Fie;. 22.1 Ttle patient on presentatoon

YOII al'(' told thai Ihe child is healthy and Ihilt Ihl'ir only other injuries arc minor grazes on kn('CS and pa lms of bolh hands. TIK....{' art' 110 sign~ of head injury.


Complaint The


nurse from a ne<lrby primary sd\(}O]

telephones yuur general denial practict' to ask for advice. 1\ child hilS slipped in the school pl.lyground and klHl('kL-d out 11 fmnt t<K,th. The <!ccidpnl


less than 5 minutes ago, the tooth has been found and it is wrapped in .1 tissue. • IV/wt illfortllllliou wOIl/d school "urs .. ?


WI"" from


Are there any other injuries? It should be established whether there has been any loss of consciousness or signs 01 concussion. Disonenta~on and Impaired response to Simple questions may Indicate a brain Injury that would reqUire Immediate hospital assessment. limb extremity InJufles are common In playground accidents. and the school nurse should be asked to establish whether there IS any suspicion of limb Iracture or lacerations that require suturing. Dealing WIIh these might be a hrgher PriOrity than the avulsed tooth.

• WIlli! ildllicc mil Y0rl sillely gil'"~ oller I"e lelcplwI1e?

Keep the tooth wet. The hrst advice should be to place the tooth In a cup of cold fresh milk. Storage In tap water IS undeSirable. as ItS hypotOniCity reduces VIability of the periodontal ligament cells adhering to the root. Clean off visible contaminants. Rinse the root gently under cold running water for a maximum 01 10 seconds to remove dirt from the root surface. The tooth will be slippery to hold but it should be held by the crOWTl only, and under no CIrcumstances should the root surface be scrubbed or scraped, Debrrs thaI does not nnse off may be carefully dabbed off With il clean, ideally sterile, cotton-wool bud, If you can, reimplant the tooth straight away. The !JOeed Wllh which Ihe tooth IS replanted is the most Important factor In determlOing a lavourable outcome lollowing replantation. A responSible adult should reimplant

.. ,





extirpation risks external resorption and dlscolouratlon of the crown. Endodontic treatment should be commenced before the splint IS removed. The necrotiC pulp tissue IS extirpated, the root canal cleaned and Irrigated WIth sodium hypochlonte and a non-seiling calCium hydrOXide paste IS placed In the canal and sealed appropriately. A definitive gutta percha root canal Ming is usually delayed for 6-12 months.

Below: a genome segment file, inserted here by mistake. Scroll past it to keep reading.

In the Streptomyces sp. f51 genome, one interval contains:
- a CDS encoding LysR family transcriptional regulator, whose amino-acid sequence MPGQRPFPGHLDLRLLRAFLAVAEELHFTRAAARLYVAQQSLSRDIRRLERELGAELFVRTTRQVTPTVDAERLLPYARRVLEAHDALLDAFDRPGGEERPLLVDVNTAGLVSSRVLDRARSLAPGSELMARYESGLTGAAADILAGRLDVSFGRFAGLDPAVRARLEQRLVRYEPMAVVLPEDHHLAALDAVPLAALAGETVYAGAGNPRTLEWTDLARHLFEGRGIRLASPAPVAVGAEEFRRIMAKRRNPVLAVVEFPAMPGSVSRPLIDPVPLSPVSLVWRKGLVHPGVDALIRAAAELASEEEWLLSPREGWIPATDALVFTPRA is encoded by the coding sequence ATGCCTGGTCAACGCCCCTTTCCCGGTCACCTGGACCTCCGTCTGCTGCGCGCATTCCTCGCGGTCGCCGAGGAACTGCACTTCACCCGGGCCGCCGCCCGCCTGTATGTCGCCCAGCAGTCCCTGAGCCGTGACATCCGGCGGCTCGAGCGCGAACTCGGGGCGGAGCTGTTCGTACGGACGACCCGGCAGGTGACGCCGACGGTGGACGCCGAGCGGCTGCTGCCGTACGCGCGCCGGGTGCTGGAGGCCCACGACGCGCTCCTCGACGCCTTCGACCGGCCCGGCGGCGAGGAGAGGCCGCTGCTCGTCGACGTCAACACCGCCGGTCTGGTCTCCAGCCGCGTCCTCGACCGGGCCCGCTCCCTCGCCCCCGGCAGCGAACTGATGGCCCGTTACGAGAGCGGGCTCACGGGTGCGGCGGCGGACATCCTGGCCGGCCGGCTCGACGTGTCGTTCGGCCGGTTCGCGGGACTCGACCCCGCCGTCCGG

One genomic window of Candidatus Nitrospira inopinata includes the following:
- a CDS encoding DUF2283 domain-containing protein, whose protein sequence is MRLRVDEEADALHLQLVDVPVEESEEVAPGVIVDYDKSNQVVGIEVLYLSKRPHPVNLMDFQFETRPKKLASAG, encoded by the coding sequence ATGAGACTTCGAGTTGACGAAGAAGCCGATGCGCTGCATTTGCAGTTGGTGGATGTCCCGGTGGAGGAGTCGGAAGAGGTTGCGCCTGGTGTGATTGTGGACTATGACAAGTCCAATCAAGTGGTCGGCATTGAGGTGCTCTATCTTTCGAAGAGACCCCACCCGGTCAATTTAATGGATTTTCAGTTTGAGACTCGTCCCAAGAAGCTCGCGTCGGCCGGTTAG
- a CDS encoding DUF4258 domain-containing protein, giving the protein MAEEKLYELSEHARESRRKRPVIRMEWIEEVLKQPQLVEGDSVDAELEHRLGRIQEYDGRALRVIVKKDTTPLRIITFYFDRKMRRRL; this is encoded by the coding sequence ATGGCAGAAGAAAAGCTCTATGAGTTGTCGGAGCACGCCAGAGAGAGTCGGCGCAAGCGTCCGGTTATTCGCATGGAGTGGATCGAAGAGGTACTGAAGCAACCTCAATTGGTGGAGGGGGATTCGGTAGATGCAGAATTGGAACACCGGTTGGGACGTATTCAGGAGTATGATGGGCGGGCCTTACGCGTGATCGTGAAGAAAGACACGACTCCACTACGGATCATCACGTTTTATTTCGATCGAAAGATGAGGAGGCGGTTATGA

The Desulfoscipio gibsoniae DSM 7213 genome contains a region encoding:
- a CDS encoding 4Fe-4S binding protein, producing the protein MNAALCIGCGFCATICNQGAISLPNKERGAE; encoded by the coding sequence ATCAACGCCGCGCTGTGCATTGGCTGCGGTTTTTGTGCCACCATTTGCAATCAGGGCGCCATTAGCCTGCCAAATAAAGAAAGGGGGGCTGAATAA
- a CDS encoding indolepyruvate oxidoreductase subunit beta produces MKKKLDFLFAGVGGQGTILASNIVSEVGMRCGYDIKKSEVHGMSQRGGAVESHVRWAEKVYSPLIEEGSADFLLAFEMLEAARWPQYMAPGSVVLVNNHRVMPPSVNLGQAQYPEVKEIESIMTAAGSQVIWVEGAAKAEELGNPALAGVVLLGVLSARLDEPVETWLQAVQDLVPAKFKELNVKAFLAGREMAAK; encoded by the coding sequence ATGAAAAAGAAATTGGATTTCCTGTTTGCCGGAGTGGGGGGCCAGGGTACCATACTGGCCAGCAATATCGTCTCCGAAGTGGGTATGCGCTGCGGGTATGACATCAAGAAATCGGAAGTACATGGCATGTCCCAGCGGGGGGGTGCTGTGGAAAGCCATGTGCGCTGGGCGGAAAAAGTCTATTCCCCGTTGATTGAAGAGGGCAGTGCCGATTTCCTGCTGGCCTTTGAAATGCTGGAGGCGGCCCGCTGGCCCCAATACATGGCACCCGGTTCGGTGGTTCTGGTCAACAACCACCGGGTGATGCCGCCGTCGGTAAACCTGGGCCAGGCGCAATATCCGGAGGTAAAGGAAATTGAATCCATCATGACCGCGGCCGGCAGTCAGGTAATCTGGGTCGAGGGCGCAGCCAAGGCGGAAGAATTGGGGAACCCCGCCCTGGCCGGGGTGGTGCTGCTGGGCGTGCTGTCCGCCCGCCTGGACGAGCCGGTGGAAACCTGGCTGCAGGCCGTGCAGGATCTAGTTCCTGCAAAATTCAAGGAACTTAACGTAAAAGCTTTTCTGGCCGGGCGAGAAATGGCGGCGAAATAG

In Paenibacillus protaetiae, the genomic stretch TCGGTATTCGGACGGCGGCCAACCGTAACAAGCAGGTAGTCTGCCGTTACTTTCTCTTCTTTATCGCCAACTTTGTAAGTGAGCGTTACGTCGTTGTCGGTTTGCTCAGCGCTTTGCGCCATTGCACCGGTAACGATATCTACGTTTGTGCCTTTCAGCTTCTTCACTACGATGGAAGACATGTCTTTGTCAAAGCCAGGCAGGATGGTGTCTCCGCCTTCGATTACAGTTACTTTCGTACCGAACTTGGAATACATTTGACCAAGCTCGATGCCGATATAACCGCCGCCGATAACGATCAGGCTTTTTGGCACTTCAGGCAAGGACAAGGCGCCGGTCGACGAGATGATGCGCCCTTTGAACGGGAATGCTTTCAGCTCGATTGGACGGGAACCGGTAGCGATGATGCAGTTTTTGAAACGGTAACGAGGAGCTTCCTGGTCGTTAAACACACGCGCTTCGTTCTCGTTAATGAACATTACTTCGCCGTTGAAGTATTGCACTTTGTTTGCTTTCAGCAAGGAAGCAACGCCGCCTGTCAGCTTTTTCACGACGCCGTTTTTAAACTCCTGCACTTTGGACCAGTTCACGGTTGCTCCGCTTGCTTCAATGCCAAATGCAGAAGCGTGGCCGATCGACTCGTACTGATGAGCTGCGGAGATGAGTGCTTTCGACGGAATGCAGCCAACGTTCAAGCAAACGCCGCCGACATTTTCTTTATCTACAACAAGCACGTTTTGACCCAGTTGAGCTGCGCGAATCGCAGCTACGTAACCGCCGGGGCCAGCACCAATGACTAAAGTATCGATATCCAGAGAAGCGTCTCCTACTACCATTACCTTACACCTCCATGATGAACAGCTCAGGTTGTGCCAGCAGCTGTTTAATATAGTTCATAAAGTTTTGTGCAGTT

• Wi,y IlOt extirpate till' pulp alld root fill tile tootll wllile il is ai'll/sed? Even if pulp extirpation is required, it Should never be carried out ext/aorally as the need to manipulate the tooth would almost certainly cause more damage to the periodontal ligament and any delay reduces the chances of a successful outcome. •

W!l1lt arl' tire main compliclltioliS of rt'p/alltatiOir of au aVlIlsed perlllllllellt tootll? How lire tlley lI1lmI18e"?

WI"lt are till' aims of trt'atml'nt <lIrd dlllllCl'S of success? The aim of replantation is to maintain the tooth for as long as pOSSible in the child patient thus avoldlllg the need for prosthehc replacement for as long as pOSSible. While there is no frank sepsis or overt discomfort to the patient, the oflglnaltooth IS the Ideal space rnalntalOer. A failing tooth should be preserved until the patient has reached skeletal maturity. wtlen they could be assessed for an osseolOtegrated Implant. However. In the case of severe resorplion or infraocciusion, extractiOrl and immediate replacement with a space mailltainer are reqUITed. In one large prospectIVe study of 400 replanted teeth followed up for 5 years. 30% were eventually lost. Immature teeth have a worse prognOSIS than mature teeth. The chances of successful revascularization of immature teeth is low at 34%, The penodontailigament heals 10 90%




E..ternal onllarnmalOly root reSOfptlOO, thouglll to be the resull olllacter.a 01 the~ products passong from the pulp Chamber through the dentinallubules to induce inflammatlOO in the periodontal ijg¥lleflt and reSOfpbon of root and booe.

Re-cogJllzed ra(hograph>cally, Irregular crescentIC areas of resorptlOl1 on the external rool Slll"face and radIOlucent areas in the adjacent a~al bone, Prompt diagnoSIS and treatrrlent are essential as the process may be ~ery rapid, especially M1 immatL.-c teeth.

The II1fected oecrobc pulp hssue 01 cXlstrng root filhng musl be lemoved as soon as POSSll>le and the root callal should be dressed WIth cabum hydrOlUde. Adefrulrve root canal fiDing should not be placed unbl the onfiammatory reSOfptl(Xl has arrested.

E..temal replacement resorpllon, FoIowtng ank:;1osis, the tooth becomes fused to bone and IS remoOeled and progresSl\leIy replaced by bone as part 01 the process of normal bone tlll"rlOVer,

The allk:;1osed tooth has a fugh percussl(Xl sound. reduced moMty arld eventually becomes Infraoccluded as a rewtt 01 reduced alveolar growth. RadoograolllCaly there IS loss of defiJlltl(Xl of peoodontal igament space and denbne. Replacement resorptlOl113kes place more rapidly l'l the gromng cluld.

There IS no treatment lor external replacement foot resorPllon.

Flit. 22.2 The pahenl aged 14 years,



fir.. 22.3 PeflaPICal radiograph at age 14 years


Discoloured anterior teeth

Medical history The p..ltiel'\t is fit ilnd heillthy with no relevant medical condition~ noted on her medical hi~tory que~tionn.lire. •

IV/HI/Ilrl' lire possiMe Clwses of Ilismlollrtlliml vf teeth? W/rilt fealllfes of ellell Cllllse Ilid differl'lItilll tlillxmlsis? The possible causes and relevant features are presented in Table 231

Summary A 22-year-old woman presents ,11 your gener.ll denial

practice surgery complaining of the poor appcar;mcc (If her tedh. What is the cause and what treatment is ,lppropri.lle?